Place sandwiches on a preheated 12-inch stovetop griddle or skillet. Grill 1 to 2 minutes per side over medium high heat, or until bread is lightly toasted. Remove and serve immediately. The sandwiches are delicate — cut in half.

Double Delicious Grilled Wisconsin Cheese Sandwiches

Recipe courtesy of the Wisconsin Milk Marketing Board.

3 to 4 tablespoons butter, melted

8 slices whole wheat bread, not too thick

4 3⁄4-ounce slices processed American cheese

8 vertical slices of dill pickle

8 thin slices ripe medium-sized tomato

12 to 16 red onion rings

4 11⁄2-ounce slices Sharp (aged) Wisconsin cheddar

Using a pastry brush, butter each slice of bread on one side, and place 4 slices, buttered side down, on a work surface. Place on each of these slices one slice of processed American cheese, 2 slices dill pickles, 2 slices tomato, 3 to 4 red onion rings and 1 slice of cheddar. Top with the remaining 4 bread slices, buttered side up.

Lightly butter and heat a griddle or heavy skillet until hot. Place 2 sandwiches in the skillet and weight with another heavy pan or skillet. Brown slowly on one side for 2-3 minutes before turning, with a spatula, and grilling the other side until brown and cheese melts. It may be necessary to add a bit of butter to the skillet.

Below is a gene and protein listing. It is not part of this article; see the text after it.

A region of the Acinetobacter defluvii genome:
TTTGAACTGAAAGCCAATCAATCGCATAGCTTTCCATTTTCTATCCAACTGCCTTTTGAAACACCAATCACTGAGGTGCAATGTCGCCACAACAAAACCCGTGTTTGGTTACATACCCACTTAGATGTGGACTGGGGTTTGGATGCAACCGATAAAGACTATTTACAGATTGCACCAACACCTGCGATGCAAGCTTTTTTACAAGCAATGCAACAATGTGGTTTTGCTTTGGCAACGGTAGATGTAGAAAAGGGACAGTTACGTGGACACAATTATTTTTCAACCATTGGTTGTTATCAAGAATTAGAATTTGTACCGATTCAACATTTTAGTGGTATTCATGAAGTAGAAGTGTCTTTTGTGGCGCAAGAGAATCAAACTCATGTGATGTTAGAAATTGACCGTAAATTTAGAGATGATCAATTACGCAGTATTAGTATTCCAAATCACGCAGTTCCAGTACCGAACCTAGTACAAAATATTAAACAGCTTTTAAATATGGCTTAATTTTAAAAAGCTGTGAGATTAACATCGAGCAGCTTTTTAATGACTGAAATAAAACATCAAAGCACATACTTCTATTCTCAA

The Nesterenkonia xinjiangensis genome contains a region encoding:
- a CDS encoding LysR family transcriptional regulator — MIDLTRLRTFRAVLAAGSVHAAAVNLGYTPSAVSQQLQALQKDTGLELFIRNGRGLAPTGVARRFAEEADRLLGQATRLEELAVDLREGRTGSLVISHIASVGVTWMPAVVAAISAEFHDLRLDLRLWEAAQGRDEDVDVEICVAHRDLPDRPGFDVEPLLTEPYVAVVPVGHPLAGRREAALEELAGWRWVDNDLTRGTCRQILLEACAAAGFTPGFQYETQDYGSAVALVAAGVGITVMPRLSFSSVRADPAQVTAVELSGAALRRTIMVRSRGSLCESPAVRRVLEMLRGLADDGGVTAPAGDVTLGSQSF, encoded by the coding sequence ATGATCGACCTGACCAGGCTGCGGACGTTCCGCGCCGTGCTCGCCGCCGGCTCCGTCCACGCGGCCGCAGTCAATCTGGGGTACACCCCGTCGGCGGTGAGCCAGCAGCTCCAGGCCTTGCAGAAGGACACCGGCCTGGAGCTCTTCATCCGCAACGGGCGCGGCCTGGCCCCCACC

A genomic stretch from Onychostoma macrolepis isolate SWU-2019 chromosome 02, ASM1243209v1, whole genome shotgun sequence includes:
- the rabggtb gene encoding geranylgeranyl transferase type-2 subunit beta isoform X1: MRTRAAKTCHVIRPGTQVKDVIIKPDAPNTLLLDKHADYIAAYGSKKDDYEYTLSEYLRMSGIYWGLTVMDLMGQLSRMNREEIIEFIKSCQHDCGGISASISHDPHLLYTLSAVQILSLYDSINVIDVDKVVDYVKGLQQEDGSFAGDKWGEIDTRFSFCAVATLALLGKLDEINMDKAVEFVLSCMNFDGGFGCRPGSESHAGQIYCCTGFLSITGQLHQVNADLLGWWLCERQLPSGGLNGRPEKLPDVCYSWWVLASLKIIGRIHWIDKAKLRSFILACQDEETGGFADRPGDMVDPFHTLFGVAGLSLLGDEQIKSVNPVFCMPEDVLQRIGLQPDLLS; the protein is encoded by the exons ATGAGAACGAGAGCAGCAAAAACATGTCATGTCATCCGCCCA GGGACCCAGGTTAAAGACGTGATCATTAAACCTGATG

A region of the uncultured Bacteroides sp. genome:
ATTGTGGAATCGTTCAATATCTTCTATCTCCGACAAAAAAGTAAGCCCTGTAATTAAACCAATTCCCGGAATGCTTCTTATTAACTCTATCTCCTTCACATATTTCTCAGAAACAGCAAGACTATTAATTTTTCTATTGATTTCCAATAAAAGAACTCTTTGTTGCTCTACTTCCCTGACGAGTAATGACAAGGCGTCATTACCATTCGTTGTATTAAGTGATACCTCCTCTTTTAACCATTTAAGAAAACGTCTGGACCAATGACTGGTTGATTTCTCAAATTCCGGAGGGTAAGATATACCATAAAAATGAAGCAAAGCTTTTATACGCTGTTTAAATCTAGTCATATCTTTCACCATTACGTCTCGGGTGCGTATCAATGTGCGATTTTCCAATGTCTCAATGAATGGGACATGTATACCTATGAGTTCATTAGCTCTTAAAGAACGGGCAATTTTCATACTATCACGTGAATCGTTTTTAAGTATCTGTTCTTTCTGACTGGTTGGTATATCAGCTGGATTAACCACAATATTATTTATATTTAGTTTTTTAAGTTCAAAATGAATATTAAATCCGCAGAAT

Repeat with remaining two sandwiches. Serve immediately. If you like, spread mayonnaise or mustard on the unbuttered sides of the bread, before grilling.

Grilled Wisconsin Triple Cheese Sandwich

Recipe courtesy of the Wisconsin Milk Marketing Board.

12 slices whole grain bread

1⁄4 cup whole grain Dijon style mustard

6 slices (1 ounce each) baked ham

6 slices (3/4 ounce each) Wisconsin provolone cheese

6 slices (3/4 ounce each) Wisconsin cheddar cheese

1 cup (6 ounces) Wisconsin Gorgonzola cheese

Prepare grill; heat until coals are ash white. Meanwhile, spread each slice of bread with mustard. Top each of 6 slices of bread with 1 slice ham, 1 slice provolone and 1 slice cheddar. Sprinkle with crumbled Gorgonzola cheese. Top each sandwich with remaining bread. Grill over hot coals, turning once, until cheese is melted (3 minutes per side.)

Picnic tip: Make sandwiches ahead and grill them at your picnic or simply serve cold. Bring along fresh fruits and vegetables.